to a war or to a terrorist attack, the probability of this type of event to happen is very low due to the
strong Chilean economy as well as a strong military force that mitigates these risks. Potential strikes
or civil demonstrations could adversely affect the asset although the electronic toll system would
reduce the risk and the lack of revenue collection.

Natural Disasters
Finally, the project is very sensitive to natural disasters. Specifically, given Chiles location in
a strongly seismic area, the probability of an earthquake is very high thus the risk is also high.
Nevertheless, the firm has insurance to protect against financial losses caused by natural disasters
and thus this risk is mitigated.

Probability of Default

12

Autopista Central, SA: The Valuation of a Toll Road Project in Chile

FUQ-04-2010

In mid-2007, Autopista Centrals credit rating was raised by Standard & Poors (from BBBstable to BBB- positive) and Moodys (from Baa3 to Baa2). The rating agencies initiated the
upgrades citing positive upsides for the projects revenues, the successful implementation of the toll
roads electronic tolling system, and a sound financial position.21 The projects rating was good but
still lower than Chiles sovereign credit rating which stood at A and A2 as rated by Standard &
Poors and Moodys, respectively.22

US Equity Risk Premium (ERP)


Based on the Global CFO Outlook Survey published by Professors John Graham and
Campbell Harvey of Duke University, in 2007 the ERP over the 10-Year US Treasury Bond was
estimated to be 4.58%.23

The Project Beta


The beta of a project is primarily affected by three factors:
i.

Business: in terms of business risk, it has a medium level because of the following
factors.
Stage Risk: The toll road is in its post-completion stage, the toll road has been
completely operational since 2006.
Revenue Risk: The implementation and use of an electronic payment system has
been done successfully. Thus, Revenue Risk is expected to be low.
Traffic Risk:
o Santiago represents 32% of the overall Chilean population.
o The GDP of the zone encompasses approximately 40% of the total Chilean
GDP.
o Users of the North and South corridor represent 35% of all the city vehicles.
o At least 65% of the vehicles from the Metropolitan area pass through the
North and South corridor once per month.
o In market surveys 24, citizens of Santiago (potential users) demonstrated that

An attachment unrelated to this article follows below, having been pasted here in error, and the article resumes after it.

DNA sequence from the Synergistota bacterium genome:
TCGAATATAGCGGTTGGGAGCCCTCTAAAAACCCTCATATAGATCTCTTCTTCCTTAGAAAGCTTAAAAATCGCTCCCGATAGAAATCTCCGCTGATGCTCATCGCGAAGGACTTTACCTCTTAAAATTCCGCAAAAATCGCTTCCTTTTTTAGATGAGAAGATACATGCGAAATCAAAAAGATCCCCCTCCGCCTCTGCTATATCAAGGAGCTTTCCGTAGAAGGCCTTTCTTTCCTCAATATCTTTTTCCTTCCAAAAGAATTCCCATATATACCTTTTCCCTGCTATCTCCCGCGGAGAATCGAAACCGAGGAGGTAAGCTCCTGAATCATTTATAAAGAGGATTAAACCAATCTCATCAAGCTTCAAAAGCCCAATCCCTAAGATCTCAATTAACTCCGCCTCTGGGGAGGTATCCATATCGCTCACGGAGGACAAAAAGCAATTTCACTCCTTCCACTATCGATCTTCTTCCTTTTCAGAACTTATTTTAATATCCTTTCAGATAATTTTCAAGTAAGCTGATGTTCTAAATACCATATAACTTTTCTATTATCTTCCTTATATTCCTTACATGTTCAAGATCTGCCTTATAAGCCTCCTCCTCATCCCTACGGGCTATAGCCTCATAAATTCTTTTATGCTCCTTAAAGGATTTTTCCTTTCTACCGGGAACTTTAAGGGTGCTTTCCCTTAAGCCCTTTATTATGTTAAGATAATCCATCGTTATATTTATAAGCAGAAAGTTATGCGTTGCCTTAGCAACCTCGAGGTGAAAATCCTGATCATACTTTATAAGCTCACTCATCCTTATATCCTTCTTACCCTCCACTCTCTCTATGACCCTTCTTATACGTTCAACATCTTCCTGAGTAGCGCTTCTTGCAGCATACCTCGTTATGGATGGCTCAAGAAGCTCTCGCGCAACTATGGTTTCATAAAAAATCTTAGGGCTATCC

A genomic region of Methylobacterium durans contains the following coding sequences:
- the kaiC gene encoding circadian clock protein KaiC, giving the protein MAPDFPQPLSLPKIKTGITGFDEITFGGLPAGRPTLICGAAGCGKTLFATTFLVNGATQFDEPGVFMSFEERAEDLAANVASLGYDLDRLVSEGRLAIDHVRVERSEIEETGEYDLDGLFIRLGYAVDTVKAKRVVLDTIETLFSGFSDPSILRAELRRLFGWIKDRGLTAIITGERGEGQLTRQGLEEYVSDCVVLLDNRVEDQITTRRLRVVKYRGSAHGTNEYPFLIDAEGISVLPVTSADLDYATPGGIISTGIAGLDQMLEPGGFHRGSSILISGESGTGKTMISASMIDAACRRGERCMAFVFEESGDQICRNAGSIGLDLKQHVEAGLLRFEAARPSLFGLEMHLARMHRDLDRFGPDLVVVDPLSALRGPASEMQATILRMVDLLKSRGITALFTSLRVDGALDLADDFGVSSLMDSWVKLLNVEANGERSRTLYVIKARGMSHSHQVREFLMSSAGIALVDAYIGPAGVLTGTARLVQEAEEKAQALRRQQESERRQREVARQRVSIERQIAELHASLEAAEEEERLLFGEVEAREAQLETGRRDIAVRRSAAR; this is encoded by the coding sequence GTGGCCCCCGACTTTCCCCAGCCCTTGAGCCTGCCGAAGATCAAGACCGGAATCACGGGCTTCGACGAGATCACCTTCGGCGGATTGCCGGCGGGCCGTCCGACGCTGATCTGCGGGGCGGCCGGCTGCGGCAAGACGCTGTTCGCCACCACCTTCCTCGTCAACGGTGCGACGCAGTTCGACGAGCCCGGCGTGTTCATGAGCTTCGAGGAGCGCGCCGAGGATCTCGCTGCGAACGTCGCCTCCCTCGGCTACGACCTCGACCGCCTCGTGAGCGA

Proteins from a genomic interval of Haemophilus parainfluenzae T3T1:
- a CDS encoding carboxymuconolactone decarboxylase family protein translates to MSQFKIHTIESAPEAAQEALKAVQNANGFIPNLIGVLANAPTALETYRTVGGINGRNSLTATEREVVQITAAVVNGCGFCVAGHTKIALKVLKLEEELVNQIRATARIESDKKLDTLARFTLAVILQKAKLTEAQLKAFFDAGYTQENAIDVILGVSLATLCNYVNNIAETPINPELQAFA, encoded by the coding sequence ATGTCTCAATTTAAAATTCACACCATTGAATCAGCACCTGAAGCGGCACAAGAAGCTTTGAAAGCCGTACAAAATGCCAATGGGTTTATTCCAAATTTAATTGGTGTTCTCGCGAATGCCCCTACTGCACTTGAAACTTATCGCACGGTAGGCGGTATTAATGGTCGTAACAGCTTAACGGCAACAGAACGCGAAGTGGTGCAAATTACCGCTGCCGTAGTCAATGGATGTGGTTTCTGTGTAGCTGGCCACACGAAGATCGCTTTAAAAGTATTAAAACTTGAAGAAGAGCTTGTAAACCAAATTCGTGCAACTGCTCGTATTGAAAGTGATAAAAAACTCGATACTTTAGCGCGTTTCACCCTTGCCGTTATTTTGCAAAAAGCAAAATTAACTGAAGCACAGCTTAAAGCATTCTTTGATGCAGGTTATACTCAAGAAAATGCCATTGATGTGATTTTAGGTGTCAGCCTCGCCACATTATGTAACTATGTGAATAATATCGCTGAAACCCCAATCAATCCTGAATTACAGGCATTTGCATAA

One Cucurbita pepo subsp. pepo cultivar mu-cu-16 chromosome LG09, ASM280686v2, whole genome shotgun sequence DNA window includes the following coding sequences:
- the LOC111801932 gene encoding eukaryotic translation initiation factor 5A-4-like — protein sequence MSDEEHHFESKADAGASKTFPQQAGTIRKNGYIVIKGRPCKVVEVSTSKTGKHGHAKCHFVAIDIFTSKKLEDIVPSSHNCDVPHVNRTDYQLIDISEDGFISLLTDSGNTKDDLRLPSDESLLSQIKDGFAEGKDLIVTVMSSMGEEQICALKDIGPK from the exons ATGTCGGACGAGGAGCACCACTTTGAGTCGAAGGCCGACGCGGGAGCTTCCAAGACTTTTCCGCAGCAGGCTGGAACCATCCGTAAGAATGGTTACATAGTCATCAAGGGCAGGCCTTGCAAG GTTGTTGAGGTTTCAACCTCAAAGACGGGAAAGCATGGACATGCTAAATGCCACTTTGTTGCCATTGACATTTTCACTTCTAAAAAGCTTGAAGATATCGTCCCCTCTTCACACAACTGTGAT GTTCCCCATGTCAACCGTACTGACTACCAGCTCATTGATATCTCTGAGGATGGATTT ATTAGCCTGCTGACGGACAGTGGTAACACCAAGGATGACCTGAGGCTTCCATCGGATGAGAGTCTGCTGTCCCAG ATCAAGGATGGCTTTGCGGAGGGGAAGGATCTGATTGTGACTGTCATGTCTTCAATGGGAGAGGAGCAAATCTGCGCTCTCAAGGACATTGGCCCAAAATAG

they increasingly will use Autopista Central.
o The usage of the road is highly correlated with the economy of Chile which
has been stable and growing.

International Commercial Partners


Besides the international shareholders mentioned above, Autopista Central has a number of
international suppliers which include the following:
13

Autopista Central, SA: The Valuation of a Toll Road Project in Chile

FUQ-04-2010

Kapsch Group: Headquartered in Vienna, the Kapsch Group is one of the market leaders
in the European traffic telematics and communications industries.

SICE: SICE is a Spanish firm that provides services and integrating technologies in the
fields of Intelligent Transport Systems and Environmental Control Systems.

Q-Free ASA: Q-Free ASA is a Norwegian supplier of solutions and products for Road User
Charging and Traffic Surveillance having applications mainly within the electronic toll road
collection space. The companys products and services include congestion charging, trucktolling, law enforcement and parking/access control.

Involvement of Multilateral Agencies


No multilateral agencies have stakes in or provide operational advice for Autopista Central.

Resource Risk
The most important resources for toll roads during the pre-completion stage are basic
construction materials (cement and steel). These elements are highly important, but during the postcompletion stage the importance of this supply is lower compared to the previous stage.
The cement market in Chile is an oligopoly of three companies that have operations
centered on the Santiago25 metropolitan area.
In the case of steel, it is also an oligopoly of two firms. Nearly 70% of the steel that is
utilized in Chile is produced locally while 30% is imported from Brazil, Argentina, and Ukraine26.
Considering the stage of the project, the availability of the resources, the suppliers and the location
of the project, the resource risk is low.

Inflation
The 2007 inflation rates for the U.S. and Chile were 2.19% and 7.40%, respectively,27 and the
inflation rates of both countries were projected to remain relatively stable going forward. In the case
of revenues, the firm has low risk because the concession that Autopista Central has with the Chilean
government permits fee adjustments to cover inflation. Similarly, the consortiums bonds that were
issued in Chile which were issued in the inflation-indexed government regulated Unidades de Fomento
(see Exhibit 11 for more information on Unidades de Fomento). The aforementioned adjustments of
both revenues and debt serve to match the firms inflows with its outflows.
14

Autopista Central, SA: The Valuation of a Toll Road Project in Chile

FUQ-04-2010

CASE QUESTIONS

1. Use the Damodaran Modified World CAPM model mentioned in the case as well as the
Erb, Harvey, Viskanta Cost of Capital Calculator to estimate a range of possible values for
ACS stake in Autopista Central.
NOTE:
The
accompanying
Microsoft
Excel
spreadsheet
file
<<
Autopista_supplementary_spreadsheets.xls >> is an integral part of this case and
necessary to complete the calculations solicited in Question 1.

2. Given your valuation results from Question 1, the macroeconomic conditions of the time,
each players strategic interests, and other factors mentioned in the case, how much should
Flores ask Abertis and Santander for ACS stake in Autopista Central?

15